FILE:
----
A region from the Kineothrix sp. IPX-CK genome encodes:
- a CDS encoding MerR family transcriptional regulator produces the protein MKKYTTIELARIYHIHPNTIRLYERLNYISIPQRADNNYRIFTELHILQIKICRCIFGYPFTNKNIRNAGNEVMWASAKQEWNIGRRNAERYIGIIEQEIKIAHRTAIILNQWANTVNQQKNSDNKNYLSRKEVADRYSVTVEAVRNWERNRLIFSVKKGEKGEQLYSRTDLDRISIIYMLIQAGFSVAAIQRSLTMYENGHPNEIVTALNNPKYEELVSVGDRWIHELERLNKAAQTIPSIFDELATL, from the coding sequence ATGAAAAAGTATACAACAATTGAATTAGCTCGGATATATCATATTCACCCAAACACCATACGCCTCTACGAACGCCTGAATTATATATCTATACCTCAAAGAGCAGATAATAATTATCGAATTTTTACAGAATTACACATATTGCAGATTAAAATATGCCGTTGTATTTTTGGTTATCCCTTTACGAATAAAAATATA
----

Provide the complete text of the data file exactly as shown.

A region from the Kineothrix sp. IPX-CK genome encodes:
- a CDS encoding MerR family transcriptional regulator produces the protein MKKYTTIELARIYHIHPNTIRLYERLNYISIPQRADNNYRIFTELHILQIKICRCIFGYPFTNKNIRNAGNEVMWASAKQEWNIGRRNAERYIGIIEQEIKIAHRTAIILNQWANTVNQQKNSDNKNYLSRKEVADRYSVTVEAVRNWERNRLIFSVKKGEKGEQLYSRTDLDRISIIYMLIQAGFSVAAIQRSLTMYENGHPNEIVTALNNPKYEELVSVGDRWIHELERLNKAAQTIPSIFDELATL, from the coding sequence ATGAAAAAGTATACAACAATTGAATTAGCTCGGATATATCATATTCACCCAAACACCATACGCCTCTACGAACGCCTGAATTATATATCTATACCTCAAAGAGCAGATAATAATTATCGAATTTTTACAGAATTACACATATTGCAGATTAAAATATGCCGTTGTATTTTTGGTTATCCCTTTACGAATAAAAATATA